Figure 5

a) Sea level at Platform Harvest during the satellite overflights as a function of TOPEX/POSEIDON qycle. Note that sea level is measured downward (an overflight during a high tide = low value). b) Difference between NOAA/NOS acoustic and CU pressure transducer sea level at the overflight times, c) Difference between NOAA/NOS acoustic and NOAA/NOS NOZ bubbler sea level at the overflight times, and d) Difference between the NOAA/NOS N02 bubbler and CU pressure transducer sea level at the overflight times.



Table 1 Installation of In Situ Verification Instrumentation on Platform Harvest Significant Events 1990 May August December Platform Harvest selected as the NASA Verification Site. One week Platform Experiment testing the feasibility of operating a GPS receiver and water vapor radiometer at the platform. First vertical platform survey between the GPS and sea level reference point conducted by NOAA/NOS. 1991 March June December MOU signed between Texaco and JPL. Walkway installed to permit access to one of the sea level risers. Steel risers, which house the sea level instrumentation, are installed by divers. 1992 April May JPL equipment shed is installed. NOAA/NOS and CU Sea level instrumentation commences operation. NOAA/NOS ancillary instrumentation is installed. NOAA/NOS performs the second vertical platform survey. GPS receiver is installed. Water vapor radiometer begins taking data. TOPEX/POSEIDON is launched on the 10th, First TOPEX POSEIDON overflight occurred on the 24th. 1993 December Verification site successfully collects data for the 46th consecutive TOPEX/POSEIDON overflight on the 14th. 14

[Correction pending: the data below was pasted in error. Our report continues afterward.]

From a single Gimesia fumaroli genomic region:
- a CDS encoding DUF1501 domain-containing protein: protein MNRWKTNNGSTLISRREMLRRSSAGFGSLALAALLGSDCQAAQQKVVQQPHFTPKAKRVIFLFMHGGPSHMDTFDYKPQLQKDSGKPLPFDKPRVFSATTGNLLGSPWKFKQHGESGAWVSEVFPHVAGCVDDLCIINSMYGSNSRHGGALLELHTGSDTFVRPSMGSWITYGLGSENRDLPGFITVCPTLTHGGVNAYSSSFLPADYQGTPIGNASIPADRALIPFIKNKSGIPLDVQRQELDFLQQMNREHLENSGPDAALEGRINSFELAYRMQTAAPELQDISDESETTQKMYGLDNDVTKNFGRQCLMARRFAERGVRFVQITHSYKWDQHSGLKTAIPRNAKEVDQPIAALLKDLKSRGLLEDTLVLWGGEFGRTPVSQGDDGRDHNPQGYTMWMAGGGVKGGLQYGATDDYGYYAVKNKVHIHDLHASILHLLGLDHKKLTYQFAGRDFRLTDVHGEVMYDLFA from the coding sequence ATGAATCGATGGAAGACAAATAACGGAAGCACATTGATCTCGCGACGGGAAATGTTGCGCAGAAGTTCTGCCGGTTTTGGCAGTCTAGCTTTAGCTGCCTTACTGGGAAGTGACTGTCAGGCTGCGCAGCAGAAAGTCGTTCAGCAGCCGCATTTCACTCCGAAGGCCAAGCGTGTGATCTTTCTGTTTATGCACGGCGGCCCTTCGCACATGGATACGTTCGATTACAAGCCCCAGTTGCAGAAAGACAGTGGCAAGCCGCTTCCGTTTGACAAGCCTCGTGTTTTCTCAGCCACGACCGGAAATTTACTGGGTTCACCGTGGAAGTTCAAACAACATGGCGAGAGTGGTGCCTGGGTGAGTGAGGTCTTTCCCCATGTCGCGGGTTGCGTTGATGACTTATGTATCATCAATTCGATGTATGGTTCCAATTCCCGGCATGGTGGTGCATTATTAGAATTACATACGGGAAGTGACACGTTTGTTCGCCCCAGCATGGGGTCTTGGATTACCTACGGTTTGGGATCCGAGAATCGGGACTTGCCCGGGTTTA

June July August September

Table 2 NASA Verification Site Instrumentation Instrument Sea Level Instrumentation NGWLMS* - ACOUStiC NGWLMS* - Nz Bubbler Pressure Transducers Rogue Global Positioning System (GPS) Receiver Water Vapor Radiometer Barometer Hygrometer Thermometer Ancillary Ocean Instrumentation Parameter Sea Level NOAA/NOS NOAA/NOS Univ. of Colorado Position and Columnar Total Electron Content Columnar Water Vapor Atmospheric Pressure Relative Humidity Atmospheric Temperature Water Temperature Water Conductivity JPL (SW. 335) JPL (Sec. 383) NOAAINOS NOAA/NOS NOAA/NOS NOAA/NOS NOAAINOS Rest)onsible


NGWLMS = Next Generation Water Level Measurement System